Tag Archives: Jessica Farr
The actual stage at GableStage may be dark, but the company has replaced the rest of its virus-interrupted 2019-2020 season with a glimpse of what may be one of the evolving facets of the future of theater. It has commissioned 12 area artists to produce nine online projects that meld traditional theater with digital storytelling.
Peter Wayne Galman in Thinking Cap Theatre’s production is a likeable Lear. He’s also narcissistic, ego-centric, driven, demanding, confused, playful and timeless. It helps that Galman delivers William Shakespeare’s poetry like the masters – think Ian McKellen, Sir John Gielgud. There isn’t a word that isn’t sacrosanct. He relishes the work, and, in turn, audiences will, too.
They make it look so easy.
The 23rd annual City Theatre Summer Shorts crew slip seamlessly from broad comedy with a hint of a moral to bittersweet drama with a soupcon of dry wit and back again in nine separate playlets.
City Theatre’s Summer Shorts, which only recently began showcasing musicals, includes three this year including one by Lin-Manuel Miranda.
Deborah Zoe Laufer’s world premiere The Three Sisters of Weekhawken is, indeed, funny in its daffy way, but this imaginative mashup of Chekhov’s meditation on yearning refracted through Beckett’s existentialism and a shred of Neil Simon has a serious and eventually moving moral about the perils of paralyzing procrastination.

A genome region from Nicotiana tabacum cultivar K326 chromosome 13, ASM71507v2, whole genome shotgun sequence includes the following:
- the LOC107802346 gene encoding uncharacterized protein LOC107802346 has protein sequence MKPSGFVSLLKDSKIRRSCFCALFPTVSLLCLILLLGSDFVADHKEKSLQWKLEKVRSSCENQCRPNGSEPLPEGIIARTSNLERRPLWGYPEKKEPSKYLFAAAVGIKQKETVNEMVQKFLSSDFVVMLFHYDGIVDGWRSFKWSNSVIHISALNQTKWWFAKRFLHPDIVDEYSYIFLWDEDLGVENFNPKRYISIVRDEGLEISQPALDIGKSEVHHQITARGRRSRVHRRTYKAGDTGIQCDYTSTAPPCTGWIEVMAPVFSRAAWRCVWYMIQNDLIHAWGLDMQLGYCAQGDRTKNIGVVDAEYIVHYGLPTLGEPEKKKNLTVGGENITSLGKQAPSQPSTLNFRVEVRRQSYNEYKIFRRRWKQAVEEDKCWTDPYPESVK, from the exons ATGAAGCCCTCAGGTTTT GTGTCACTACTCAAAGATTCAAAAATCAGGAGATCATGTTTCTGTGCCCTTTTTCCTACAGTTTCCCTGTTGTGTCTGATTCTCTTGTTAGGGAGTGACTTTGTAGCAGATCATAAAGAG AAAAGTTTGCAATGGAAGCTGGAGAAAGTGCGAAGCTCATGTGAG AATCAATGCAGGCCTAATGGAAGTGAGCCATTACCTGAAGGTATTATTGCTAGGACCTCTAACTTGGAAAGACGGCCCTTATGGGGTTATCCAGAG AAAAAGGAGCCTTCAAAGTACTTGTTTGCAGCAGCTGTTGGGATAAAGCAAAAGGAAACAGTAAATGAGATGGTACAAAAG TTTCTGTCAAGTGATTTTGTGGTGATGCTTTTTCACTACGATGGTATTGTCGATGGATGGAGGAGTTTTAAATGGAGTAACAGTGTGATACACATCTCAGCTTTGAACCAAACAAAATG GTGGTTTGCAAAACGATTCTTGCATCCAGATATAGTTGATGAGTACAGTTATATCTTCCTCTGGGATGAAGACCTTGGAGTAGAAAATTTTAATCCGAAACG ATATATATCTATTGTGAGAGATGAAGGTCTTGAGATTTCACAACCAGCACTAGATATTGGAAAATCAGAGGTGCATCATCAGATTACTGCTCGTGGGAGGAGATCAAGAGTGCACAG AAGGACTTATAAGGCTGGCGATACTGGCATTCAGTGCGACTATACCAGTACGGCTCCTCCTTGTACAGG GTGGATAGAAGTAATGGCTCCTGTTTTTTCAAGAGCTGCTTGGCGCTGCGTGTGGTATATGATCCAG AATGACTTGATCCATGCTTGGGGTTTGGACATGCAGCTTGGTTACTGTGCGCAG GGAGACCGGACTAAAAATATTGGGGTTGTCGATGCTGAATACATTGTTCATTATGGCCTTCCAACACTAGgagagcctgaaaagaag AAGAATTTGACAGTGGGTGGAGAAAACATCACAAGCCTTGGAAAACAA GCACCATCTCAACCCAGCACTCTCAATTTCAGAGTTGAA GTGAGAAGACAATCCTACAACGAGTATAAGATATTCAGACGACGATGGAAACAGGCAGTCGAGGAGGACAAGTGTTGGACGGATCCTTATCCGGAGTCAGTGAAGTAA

Why Not? With Richard Nixon is perhaps Mad Cat Theatre Company’s most Mad Catty show ever, a production for company insiders that is esoteric enough to reference another Mad Cat show in its text. If you feel invited to this self-contained world, you’ll have a blast; if not, you may feel you’re observing a bubble you can’t enter, looking at your watch and waiting for it to pop.
Political satire is like the finest champagne – delectable at the time but going flat with age. But in the meantime, as Shorts Gone Wild 4 (subtitled Decision 2016: It’s Gonna Be Yuuuuuge!) underscores, what a terrific way to blow off angst over today’s polarized landscape.
Hardly unusual in musical theater, Meredith Bartmon strolls around the Carnival Studio stage singing passionately about her dreams and, later, her refusal to compromise those dreams. But this isn’t a two-and-half-hour epic on a national tour; this is one of nine 10-minute playlets in City Theatre’s 21st edition of Summer Shorts.
The ever-developing Summer Shorts Festival, now entering its 21st year in Miami, will sound a bit different this year: two of the ten-minute works will be musicals.
Sometimes critics use the words “ambitious” and “intriguing” as backhanded compliments or cowardly faint praise, but Mad Cat Theatre Company’s production of the Pulitzer-winning The Flick earns both adjectives as unironic compliments.